Category Archives: Telecommunications

Export Outlook Mail PST-Files to the Mac

While there are multiple software solutions that cost money, I prefer the free alternatives. In this case it comes in the form of Mozilla Thunderbird, and to be more precise, the Windows version. Thunderbird’s import function imports your current Microsoft Outlook folders including attachments and all. It also has options for Outlook Express and other mail programs, but I have not tried those. Once imported, you can retrieve the converted messages from the profile folder (Thunderbird/Data/Profile/Mail).

On the Mac, after installing the Mac version of Thunderbird and setting up your accounts, you simply copy the content of the mail folder from the Windows version to the corresponding location on your Mac (~/Library/Thunderbird/Profiles/yourname/mail).

If you rather use OS X’s Mail Application, then additional steps are necessary. Mail App has an option to import from Mozilla but I was not too successful with that. Among other things, it creates those “mysterious” white folders that cannot contain messages directly, only other folders. Alternatively, this Mac OS X Hint (also check out the discussion) explores several other ways, however, I have not yet tried this myself.

Putting MobileMe in Perspective

At first glance, Apple’s MobileMe, as previewed at the 2008 WWDC keynote presentation, sounds like an excellent way to stay in sync across multiple platforms. What concerns me is the $99/year fee. It is a much better deal than the .Mac of the past. You get calendar and contact syncing, IMAP e-mail and photo publishing, and 20 gigs of hosted webspace.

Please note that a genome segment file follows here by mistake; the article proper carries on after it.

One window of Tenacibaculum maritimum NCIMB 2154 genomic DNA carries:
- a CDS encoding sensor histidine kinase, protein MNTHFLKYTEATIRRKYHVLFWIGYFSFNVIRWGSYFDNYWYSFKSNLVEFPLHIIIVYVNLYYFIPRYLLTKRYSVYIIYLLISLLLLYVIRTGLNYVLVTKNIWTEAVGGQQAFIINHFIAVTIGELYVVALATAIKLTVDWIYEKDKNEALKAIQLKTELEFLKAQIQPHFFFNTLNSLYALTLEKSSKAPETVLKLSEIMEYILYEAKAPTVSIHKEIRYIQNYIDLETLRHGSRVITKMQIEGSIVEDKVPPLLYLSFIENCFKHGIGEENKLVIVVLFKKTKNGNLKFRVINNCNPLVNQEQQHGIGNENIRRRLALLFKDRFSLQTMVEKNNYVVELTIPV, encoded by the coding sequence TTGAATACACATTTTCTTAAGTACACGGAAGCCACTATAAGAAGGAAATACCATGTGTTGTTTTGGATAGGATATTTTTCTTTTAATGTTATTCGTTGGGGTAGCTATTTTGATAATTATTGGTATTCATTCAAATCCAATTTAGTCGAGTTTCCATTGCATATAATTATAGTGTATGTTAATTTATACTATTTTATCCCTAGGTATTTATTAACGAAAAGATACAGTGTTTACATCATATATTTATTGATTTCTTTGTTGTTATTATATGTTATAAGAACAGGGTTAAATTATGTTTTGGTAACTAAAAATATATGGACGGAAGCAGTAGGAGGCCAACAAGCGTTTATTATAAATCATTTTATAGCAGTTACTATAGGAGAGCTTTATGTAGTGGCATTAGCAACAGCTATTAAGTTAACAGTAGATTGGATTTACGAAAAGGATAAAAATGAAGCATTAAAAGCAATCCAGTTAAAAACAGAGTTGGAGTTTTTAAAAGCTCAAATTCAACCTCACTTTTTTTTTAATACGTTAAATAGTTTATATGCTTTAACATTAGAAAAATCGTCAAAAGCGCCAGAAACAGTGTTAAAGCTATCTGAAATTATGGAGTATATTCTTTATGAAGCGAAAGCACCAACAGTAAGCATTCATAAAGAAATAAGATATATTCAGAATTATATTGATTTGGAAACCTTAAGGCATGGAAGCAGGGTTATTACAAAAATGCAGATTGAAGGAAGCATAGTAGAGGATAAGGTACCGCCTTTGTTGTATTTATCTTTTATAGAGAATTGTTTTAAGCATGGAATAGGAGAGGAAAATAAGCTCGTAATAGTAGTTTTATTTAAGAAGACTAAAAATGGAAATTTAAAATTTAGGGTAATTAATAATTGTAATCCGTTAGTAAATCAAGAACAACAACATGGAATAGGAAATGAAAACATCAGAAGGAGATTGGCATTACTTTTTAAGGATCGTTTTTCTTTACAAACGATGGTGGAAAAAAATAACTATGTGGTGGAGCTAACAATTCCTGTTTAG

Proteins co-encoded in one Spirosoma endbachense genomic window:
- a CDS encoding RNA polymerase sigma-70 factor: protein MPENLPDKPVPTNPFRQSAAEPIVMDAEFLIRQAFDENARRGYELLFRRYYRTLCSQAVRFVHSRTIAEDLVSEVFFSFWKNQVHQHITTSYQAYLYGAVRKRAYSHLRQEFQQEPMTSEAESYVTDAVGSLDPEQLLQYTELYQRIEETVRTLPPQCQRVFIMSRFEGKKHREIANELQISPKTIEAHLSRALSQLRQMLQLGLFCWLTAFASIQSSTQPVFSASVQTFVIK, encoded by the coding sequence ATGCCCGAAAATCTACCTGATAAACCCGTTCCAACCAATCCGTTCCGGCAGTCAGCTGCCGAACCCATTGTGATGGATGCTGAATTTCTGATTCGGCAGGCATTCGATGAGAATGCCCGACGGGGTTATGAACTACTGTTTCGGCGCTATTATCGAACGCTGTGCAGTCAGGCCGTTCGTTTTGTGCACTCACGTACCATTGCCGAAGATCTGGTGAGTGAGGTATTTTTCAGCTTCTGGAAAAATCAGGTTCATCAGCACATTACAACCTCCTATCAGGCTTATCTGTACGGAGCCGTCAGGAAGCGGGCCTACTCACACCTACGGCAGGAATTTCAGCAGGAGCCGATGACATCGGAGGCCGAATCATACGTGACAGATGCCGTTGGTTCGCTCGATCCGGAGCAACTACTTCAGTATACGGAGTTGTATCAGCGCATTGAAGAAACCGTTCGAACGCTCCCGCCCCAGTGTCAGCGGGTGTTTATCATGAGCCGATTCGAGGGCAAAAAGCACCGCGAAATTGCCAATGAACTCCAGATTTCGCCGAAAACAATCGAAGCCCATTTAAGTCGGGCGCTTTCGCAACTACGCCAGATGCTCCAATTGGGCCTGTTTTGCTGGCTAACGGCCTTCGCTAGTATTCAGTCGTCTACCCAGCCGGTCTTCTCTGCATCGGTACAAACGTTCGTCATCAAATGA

While the new interface is beautiful indeed, I was a bit embarassed by the way some of its features were presented by Phil Schiller, Apple’s senior vice president of Worldwide Product Marketing. Some of the features, especially with regard to calendar and e-mail are far from new and quite possible today for much less money, i.e., free.

Let’s tackle the various features one by one:

  • Calendar: The presentation of calendar features was a bit embarassing. Drag-and-drop editing is cool, no doubt, but Google Calendar has it already. Google Calendar can also easily be sync’ed with iCal via BusySync which costs a one-time fee of $25. It doesn’t offer pushing, but then again, how likely is it that you edit a contact on your iPhone and need it on your desktop 20 seconds later? This is a nice “wow” effect, but not so useful in practise. Another question is how well Google calendar works on the iPhone. If it works well, instant updates are possible, if not, updates are available after the next sync which I believe is sufficient. Google calendar also offer an immensely useful calendar sharing feature. At this point it is not clear if MobileMe will allow this, too.